Miniaturized magnetic sensors for implantable magnetomyography

Zuo, S., Heidari, H. , Farina, D. and Nazarpour, K. (2020) Miniaturized magnetic sensors for implantable magnetomyography. Advanced Materials Technologies, 5(6), 2000185. (doi: 10.1002/admt.202000185)

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Magnetism‐based systems are widely utilized for sensing and imaging biological phenomena, for example, the activity of the brain and the heart. Magnetomyography (MMG) is the study of muscle function through the inquiry of the magnetic signal that a muscle generates when contracted. Within the last few decades, extensive effort has been invested to identify, characterize and quantify the magnetomyogram signals. However, it is still far from a miniaturized, sensitive, inexpensive and low‐power MMG sensor. Herein, the state‐of‐the‐art magnetic sensing technologies that have the potential to realize a low‐profile implantable MMG sensor are described. The technical challenges associated with the detection of the MMG signals, including the magnetic field of the Earth and movement artifacts are also discussed. Then, the development of efficient magnetic technologies, which enable sensing pico‐Tesla signals, is advocated to revitalize the MMG technique. To conclude, spintronic‐based magnetoresistive sensing can be an appropriate technology for miniaturized wearable and implantable MMG systems.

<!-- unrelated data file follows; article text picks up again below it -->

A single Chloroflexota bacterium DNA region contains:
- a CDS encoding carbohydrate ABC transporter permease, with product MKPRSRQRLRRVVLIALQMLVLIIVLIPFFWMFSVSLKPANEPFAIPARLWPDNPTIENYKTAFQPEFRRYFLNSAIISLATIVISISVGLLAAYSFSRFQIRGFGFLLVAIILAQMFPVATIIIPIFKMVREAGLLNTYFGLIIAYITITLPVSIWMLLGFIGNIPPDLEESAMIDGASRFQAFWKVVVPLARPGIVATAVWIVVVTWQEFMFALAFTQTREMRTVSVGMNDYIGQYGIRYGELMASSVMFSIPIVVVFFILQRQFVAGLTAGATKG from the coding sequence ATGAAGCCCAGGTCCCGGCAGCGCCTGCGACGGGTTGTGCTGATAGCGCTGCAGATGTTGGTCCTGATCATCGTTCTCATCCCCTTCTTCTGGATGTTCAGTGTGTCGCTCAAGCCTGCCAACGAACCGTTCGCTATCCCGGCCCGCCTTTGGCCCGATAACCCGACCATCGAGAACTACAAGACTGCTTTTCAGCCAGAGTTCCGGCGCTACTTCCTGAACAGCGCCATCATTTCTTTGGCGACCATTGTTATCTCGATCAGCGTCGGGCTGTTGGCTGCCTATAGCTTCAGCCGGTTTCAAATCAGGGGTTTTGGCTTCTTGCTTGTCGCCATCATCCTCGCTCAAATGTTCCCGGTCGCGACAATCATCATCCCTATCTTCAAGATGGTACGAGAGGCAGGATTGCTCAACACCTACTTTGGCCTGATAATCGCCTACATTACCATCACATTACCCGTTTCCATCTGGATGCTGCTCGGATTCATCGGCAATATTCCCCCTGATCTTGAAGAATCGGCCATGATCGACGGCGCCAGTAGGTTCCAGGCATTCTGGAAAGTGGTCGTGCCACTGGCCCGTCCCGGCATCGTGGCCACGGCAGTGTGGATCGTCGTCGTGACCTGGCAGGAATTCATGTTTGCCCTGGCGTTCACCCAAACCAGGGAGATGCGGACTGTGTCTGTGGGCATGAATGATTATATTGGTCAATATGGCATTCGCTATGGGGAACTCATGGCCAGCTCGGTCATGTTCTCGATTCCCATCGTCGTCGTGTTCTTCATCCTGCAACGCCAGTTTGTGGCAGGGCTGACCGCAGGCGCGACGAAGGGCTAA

Item Type:Articles
Glasgow Author(s) Enlighten ID:Zuo, Dr Siming and Heidari, Professor Hadi
Authors: Zuo, S., Heidari, H., Farina, D., and Nazarpour, K.
College/School:College of Science and Engineering > School of Engineering > Electronics and Nanoscale Engineering
Journal Name:Advanced Materials Technologies
ISSN (Online):2365-709X
Published Online:04 May 2020
Copyright Holders:Copyright © 2020 The Authors
First Published:First published in Advanced Materials Technologies 5(6): 2000185
Publisher Policy:Reproduced under a Creative Commons license

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Project CodeAward NoProject NamePrincipal InvestigatorFunder's NameFunder RefLead Dept
304896EPSRC-IAA: Early Stage Commercialisation of a PET Imaging Agent for the Detection of Cardiovascular Disease and CancerAndrew SutherlandEngineering and Physical Sciences Research Council (EPSRC)EP/R511705/1Chemistry